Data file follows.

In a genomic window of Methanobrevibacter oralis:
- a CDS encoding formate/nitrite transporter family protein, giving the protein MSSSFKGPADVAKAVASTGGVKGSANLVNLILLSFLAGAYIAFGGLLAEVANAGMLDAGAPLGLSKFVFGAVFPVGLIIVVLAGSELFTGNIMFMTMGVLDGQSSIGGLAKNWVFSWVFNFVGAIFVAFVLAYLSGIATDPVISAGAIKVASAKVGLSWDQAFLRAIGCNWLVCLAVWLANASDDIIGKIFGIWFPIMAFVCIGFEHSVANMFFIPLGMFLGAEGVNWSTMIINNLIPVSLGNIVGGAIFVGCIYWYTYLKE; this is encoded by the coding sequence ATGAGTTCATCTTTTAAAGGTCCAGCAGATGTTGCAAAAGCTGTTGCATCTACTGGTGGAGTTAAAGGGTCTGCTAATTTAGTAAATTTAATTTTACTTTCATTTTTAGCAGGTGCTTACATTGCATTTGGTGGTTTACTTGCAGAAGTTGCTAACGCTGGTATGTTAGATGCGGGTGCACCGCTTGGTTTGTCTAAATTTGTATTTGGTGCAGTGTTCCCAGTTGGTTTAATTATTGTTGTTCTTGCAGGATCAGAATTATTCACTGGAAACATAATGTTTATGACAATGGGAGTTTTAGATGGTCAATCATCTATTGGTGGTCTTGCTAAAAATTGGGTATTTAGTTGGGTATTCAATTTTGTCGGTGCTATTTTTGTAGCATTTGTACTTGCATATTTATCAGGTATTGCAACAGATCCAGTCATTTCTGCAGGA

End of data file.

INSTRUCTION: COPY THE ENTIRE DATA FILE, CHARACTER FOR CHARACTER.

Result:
In a genomic window of Methanobrevibacter oralis:
- a CDS encoding formate/nitrite transporter family protein, giving the protein MSSSFKGPADVAKAVASTGGVKGSANLVNLILLSFLAGAYIAFGGLLAEVANAGMLDAGAPLGLSKFVFGAVFPVGLIIVVLAGSELFTGNIMFMTMGVLDGQSSIGGLAKNWVFSWVFNFVGAIFVAFVLAYLSGIATDPVISAGAIKVASAKVGLSWDQAFLRAIGCNWLVCLAVWLANASDDIIGKIFGIWFPIMAFVCIGFEHSVANMFFIPLGMFLGAEGVNWSTMIINNLIPVSLGNIVGGAIFVGCIYWYTYLKE; this is encoded by the coding sequence ATGAGTTCATCTTTTAAAGGTCCAGCAGATGTTGCAAAAGCTGTTGCATCTACTGGTGGAGTTAAAGGGTCTGCTAATTTAGTAAATTTAATTTTACTTTCATTTTTAGCAGGTGCTTACATTGCATTTGGTGGTTTACTTGCAGAAGTTGCTAACGCTGGTATGTTAGATGCGGGTGCACCGCTTGGTTTGTCTAAATTTGTATTTGGTGCAGTGTTCCCAGTTGGTTTAATTATTGTTGTTCTTGCAGGATCAGAATTATTCACTGGAAACATAATGTTTATGACAATGGGAGTTTTAGATGGTCAATCATCTATTGGTGGTCTTGCTAAAAATTGGGTATTTAGTTGGGTATTCAATTTTGTCGGTGCTATTTTTGTAGCATTTGTACTTGCATATTTATCAGGTATTGCAACAGATCCAGTCATTTCTGCAGGA